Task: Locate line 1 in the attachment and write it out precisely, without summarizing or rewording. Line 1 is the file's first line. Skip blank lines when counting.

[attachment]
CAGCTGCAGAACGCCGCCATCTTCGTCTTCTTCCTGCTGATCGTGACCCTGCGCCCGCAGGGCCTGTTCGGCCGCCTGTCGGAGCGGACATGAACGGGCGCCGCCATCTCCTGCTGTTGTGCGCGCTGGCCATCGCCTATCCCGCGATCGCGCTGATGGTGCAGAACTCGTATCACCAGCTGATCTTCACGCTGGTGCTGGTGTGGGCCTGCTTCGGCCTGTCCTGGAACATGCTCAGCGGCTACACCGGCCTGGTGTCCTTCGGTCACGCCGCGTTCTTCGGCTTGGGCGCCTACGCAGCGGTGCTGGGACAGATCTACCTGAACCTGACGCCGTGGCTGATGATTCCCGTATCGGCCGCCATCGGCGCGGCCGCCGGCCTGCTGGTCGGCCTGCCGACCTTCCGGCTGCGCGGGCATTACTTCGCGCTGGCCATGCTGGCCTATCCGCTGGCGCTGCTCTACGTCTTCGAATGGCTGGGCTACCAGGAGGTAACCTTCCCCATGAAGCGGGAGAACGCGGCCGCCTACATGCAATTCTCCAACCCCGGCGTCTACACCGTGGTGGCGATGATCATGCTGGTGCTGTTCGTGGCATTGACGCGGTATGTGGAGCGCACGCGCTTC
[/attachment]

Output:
CAGCTGCAGAACGCCGCCATCTTCGTCTTCTTCCTGCTGATCGTGACCCTGCGCCCGCAGGGCCTGTTCGGCCGCCTGTCGGAGCGGACATGAACGGGCGCCGCCATCTCCTGCTGTTGTGCGCGCTGGCCATCGCCTATCCCGCGATCGCGCTGATGGTGCAGAACTCGTATCACCAGCTGATCTTCACGCTGGTGCTGGTGTGGGCCTGCTTCGGCCTGTCCTGGAACATGCTCAGCGGCTACACCGGCCTGGTGTCCTTCGGTCACGCCGCGTTCTTCGGCTTGGGCGCCTACGCAGCGGTGCTGGGACAGATCTACCTGAACCTGACGCCGTGGCTGATGATTCCCGTATCGGCCGCCATCGGCGCGGCCGCCGGCCTGCTGGTCGGCCTGCCGACCTTCCGGCTGCGCGGGCATTACTTCGCGCTGGCCATGCTGGCCTATCCGCTGGCGCTGCTCTACGTCTTCGAATGGCTGGGCTACCAGGAGGTAACCTTCCCCATGAAGCGGGAGAACGCGGCCGCCTACATGCAATTCTCCAACCCCGGCGTCTACACCGTGGTGGCGATGATCATGCTGGTGCTGTTCGTGGCATTGACGCGGTATGTGGAGCGCACGCGCTTC